A Florida man says the autopilot feature of his Tesla vehicle failed to detect a disabled car on a highway, leading to a collision that left him with permanent injuries, according to a negligence lawsuit filed Tuesday. Shawn Hudson said in the lawsuit filed in state court in Orlando, Florida, that Tesla made false statements about the autopilot safety on his Tesla Model S. It's the second such lawsuit in as many months, the AP reports. A Utah driver filed a similar complaint last month. Hudson and his attorney said at a news conference that Tesla lulls drivers into a false-sense of security that the cars can drive themselves when the autopilot function is used. But when there is a danger on the road, drivers have no time to react, they said.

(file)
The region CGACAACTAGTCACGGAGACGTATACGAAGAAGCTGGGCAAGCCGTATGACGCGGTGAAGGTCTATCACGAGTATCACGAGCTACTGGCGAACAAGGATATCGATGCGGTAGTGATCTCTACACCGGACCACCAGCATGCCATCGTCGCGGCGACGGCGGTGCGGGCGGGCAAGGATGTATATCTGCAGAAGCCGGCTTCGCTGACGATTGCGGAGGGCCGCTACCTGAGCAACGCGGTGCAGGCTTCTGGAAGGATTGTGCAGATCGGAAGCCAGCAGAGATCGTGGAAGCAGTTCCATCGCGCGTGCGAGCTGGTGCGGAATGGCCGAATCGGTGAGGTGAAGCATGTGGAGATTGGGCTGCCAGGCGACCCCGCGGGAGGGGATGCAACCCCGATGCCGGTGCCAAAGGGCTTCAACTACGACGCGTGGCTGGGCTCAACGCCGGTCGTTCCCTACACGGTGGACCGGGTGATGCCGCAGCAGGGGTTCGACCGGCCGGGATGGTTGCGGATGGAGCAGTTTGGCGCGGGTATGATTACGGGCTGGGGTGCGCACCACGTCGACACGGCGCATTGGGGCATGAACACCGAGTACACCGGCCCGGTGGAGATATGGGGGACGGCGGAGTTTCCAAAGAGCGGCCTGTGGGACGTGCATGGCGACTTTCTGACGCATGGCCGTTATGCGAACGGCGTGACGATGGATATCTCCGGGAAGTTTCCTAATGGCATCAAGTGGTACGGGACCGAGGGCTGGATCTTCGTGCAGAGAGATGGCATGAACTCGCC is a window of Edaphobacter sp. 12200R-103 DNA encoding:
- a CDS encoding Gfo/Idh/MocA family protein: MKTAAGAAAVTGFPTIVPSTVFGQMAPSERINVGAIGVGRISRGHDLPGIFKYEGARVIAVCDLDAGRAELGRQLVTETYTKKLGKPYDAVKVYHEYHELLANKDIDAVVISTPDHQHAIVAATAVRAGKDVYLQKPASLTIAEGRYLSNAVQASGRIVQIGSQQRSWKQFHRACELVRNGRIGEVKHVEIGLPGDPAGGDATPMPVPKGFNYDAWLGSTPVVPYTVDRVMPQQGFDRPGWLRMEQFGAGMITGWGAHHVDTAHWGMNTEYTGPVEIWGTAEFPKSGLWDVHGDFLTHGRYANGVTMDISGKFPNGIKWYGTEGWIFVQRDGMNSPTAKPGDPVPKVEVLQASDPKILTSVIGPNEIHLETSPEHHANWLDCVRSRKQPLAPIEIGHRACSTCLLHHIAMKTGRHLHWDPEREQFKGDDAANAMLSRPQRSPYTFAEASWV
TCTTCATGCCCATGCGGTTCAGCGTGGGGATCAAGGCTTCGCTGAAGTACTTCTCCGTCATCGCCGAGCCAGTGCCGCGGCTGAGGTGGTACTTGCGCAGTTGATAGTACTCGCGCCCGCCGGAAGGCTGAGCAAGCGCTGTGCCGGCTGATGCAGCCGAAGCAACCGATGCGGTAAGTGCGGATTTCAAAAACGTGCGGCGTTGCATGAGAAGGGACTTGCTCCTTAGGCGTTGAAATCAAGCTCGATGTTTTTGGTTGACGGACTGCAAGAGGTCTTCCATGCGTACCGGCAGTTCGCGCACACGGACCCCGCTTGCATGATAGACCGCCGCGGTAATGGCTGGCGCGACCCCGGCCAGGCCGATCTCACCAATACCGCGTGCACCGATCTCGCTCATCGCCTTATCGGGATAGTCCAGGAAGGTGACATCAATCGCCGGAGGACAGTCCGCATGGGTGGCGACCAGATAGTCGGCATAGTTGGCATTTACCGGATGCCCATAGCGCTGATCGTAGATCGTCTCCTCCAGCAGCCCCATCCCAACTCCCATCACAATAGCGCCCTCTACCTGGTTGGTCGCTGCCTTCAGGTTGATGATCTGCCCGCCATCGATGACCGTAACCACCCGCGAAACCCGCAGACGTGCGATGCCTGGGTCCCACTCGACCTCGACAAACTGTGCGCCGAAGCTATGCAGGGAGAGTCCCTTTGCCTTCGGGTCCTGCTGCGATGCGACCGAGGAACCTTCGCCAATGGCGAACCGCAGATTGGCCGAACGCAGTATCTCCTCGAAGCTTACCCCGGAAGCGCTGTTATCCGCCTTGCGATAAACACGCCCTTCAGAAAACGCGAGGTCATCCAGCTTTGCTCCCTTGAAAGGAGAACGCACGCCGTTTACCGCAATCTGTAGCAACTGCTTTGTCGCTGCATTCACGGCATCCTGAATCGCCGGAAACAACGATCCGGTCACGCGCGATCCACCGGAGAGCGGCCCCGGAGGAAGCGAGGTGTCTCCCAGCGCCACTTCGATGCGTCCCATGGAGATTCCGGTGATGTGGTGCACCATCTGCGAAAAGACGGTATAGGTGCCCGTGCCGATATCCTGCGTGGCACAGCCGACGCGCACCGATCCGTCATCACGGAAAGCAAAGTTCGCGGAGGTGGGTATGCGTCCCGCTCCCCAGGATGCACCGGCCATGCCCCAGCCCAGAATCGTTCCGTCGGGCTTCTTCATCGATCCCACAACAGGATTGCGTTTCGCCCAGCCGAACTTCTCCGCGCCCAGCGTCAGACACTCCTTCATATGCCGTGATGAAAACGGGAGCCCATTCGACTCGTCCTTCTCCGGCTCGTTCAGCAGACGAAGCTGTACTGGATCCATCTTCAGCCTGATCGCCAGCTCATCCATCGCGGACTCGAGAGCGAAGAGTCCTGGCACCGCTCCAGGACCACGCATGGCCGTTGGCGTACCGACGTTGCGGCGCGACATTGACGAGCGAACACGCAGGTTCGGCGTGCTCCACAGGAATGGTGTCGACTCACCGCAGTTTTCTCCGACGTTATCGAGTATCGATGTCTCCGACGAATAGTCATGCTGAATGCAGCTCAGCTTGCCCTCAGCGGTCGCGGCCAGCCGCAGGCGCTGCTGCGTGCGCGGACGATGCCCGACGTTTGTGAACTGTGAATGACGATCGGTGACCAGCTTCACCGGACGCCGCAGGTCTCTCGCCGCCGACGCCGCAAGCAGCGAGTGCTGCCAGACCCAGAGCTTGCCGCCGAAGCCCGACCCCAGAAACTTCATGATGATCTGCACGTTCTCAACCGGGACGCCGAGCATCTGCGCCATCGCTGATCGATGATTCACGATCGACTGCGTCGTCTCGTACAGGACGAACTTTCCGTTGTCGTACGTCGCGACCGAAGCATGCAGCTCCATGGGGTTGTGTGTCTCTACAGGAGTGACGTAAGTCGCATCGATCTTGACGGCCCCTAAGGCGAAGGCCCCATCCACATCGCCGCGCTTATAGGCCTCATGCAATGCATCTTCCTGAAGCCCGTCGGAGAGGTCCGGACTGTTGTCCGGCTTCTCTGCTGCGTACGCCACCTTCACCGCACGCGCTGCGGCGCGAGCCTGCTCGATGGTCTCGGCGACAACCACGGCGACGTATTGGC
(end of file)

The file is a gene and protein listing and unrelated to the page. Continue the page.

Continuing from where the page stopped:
The company says, "'We told you, we're going to drive you ... Don't worry about the road, watch it, but we're also going to put this giant 20-inch screen right here with Web-browsing capabilities so you can be distracted the entire time ... but if you crash, that's your fault,'" said attorney Mike Morgan. Hudson said he suffers pain from fractured vertebrae and has some cognitive problems since the accident two weeks ago on the Florida Turnpike. He says he had his hands on the wheel as the car traveled 80mph but he also was looking at his phone in the moments before his Model S slammed into the unoccupied Ford Fiesta. A Tesla spokeswoman says there's no reason to believe the autopilot feature malfunctioned and that drivers should always maintain control of the vehicle when using the autopilot function. But Hudson's attorneys say there is a disconnect between the official company policy and what salespeople tell customers in showrooms. (This Tesla Autopilot crash was fatal.)